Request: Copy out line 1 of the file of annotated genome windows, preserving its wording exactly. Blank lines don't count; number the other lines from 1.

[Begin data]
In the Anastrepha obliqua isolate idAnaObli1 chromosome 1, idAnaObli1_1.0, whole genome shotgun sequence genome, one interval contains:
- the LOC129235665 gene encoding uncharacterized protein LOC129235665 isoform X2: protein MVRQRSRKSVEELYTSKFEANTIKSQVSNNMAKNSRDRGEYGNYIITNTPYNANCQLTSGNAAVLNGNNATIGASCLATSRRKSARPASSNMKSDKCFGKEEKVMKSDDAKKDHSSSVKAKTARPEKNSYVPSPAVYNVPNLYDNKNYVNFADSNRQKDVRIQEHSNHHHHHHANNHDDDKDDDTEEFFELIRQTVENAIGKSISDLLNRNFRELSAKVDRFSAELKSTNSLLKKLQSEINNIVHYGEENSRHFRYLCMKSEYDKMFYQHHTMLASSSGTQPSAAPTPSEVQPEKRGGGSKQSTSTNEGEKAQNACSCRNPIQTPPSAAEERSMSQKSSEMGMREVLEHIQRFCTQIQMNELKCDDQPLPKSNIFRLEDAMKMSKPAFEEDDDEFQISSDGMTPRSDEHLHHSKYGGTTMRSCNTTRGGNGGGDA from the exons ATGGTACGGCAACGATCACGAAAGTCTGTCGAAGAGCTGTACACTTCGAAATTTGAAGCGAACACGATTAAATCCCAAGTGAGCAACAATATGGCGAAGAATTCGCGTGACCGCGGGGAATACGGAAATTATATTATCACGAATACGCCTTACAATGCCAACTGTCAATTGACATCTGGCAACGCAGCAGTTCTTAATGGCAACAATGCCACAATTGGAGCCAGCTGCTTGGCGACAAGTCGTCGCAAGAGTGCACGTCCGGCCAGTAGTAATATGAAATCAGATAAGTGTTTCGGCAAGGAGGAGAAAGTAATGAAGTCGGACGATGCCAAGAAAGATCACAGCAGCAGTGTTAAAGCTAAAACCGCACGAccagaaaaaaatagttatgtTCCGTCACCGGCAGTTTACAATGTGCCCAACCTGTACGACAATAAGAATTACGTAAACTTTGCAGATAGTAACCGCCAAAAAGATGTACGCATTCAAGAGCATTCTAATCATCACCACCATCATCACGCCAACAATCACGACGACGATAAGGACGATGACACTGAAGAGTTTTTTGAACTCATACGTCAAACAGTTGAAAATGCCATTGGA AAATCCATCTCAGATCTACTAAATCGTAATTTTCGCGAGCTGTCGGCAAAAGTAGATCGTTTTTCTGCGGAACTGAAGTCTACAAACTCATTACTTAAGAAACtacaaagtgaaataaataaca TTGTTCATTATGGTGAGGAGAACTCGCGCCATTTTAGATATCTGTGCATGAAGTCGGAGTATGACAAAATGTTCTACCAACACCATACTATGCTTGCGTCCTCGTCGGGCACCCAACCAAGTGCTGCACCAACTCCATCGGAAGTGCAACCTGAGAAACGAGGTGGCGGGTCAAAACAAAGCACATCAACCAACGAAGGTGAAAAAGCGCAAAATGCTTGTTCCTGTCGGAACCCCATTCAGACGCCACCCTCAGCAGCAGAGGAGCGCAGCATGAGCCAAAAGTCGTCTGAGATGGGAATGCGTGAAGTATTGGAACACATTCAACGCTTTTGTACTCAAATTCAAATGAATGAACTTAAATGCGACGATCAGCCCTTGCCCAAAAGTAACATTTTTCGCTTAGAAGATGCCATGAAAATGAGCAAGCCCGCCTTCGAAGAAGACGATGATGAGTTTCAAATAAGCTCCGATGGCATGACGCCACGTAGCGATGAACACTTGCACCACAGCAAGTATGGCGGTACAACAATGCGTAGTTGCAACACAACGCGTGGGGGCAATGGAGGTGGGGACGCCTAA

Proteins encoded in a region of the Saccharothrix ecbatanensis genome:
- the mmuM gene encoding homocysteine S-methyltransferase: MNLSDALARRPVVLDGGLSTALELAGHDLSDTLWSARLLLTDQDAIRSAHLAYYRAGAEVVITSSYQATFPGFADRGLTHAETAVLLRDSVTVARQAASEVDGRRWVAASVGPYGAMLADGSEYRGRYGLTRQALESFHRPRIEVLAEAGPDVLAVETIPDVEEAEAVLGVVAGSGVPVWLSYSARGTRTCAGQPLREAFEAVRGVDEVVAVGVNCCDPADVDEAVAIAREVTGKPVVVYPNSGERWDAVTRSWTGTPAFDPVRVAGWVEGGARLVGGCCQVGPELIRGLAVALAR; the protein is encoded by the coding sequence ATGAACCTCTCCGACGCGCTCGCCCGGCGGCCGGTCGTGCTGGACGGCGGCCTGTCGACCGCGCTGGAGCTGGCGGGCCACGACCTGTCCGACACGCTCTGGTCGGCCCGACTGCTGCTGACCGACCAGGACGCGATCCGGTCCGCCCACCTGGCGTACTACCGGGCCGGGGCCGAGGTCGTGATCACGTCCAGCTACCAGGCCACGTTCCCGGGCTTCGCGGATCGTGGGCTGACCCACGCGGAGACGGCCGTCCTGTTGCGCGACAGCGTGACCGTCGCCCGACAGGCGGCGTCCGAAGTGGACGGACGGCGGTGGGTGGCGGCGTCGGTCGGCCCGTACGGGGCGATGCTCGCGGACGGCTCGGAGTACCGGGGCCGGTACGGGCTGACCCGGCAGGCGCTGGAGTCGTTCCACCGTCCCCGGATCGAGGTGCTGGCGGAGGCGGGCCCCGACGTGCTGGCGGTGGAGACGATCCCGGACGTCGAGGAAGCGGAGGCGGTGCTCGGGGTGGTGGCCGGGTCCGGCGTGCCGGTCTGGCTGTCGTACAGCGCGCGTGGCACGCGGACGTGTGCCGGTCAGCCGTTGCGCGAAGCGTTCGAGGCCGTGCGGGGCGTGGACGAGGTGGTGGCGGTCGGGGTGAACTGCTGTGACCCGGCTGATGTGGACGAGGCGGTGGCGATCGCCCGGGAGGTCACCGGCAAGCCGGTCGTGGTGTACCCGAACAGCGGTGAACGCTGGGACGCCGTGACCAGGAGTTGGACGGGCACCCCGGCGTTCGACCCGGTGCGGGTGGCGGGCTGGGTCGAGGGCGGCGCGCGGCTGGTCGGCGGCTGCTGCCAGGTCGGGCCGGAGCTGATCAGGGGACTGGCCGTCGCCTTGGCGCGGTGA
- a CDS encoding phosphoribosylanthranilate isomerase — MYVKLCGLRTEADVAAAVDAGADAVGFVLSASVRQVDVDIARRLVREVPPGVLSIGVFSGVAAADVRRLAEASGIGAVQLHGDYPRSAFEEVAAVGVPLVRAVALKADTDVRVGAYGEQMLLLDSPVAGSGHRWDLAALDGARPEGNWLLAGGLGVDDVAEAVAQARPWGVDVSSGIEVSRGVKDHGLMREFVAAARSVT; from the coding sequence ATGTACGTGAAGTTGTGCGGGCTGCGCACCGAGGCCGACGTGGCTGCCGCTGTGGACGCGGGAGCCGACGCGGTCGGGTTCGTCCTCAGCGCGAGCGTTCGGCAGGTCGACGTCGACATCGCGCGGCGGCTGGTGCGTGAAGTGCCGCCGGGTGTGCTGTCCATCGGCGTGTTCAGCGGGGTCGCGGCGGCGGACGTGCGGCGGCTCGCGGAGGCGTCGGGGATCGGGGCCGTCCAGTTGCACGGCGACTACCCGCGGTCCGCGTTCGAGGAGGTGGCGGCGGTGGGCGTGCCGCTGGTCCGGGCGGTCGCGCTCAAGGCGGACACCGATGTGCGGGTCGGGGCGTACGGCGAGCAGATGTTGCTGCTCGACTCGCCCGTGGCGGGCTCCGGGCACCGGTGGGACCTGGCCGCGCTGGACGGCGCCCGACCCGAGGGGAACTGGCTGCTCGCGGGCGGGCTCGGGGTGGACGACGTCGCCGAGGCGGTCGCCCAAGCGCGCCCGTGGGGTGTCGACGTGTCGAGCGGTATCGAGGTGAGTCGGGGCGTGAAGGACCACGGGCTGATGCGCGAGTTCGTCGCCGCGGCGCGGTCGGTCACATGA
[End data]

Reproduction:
In the Anastrepha obliqua isolate idAnaObli1 chromosome 1, idAnaObli1_1.0, whole genome shotgun sequence genome, one interval contains: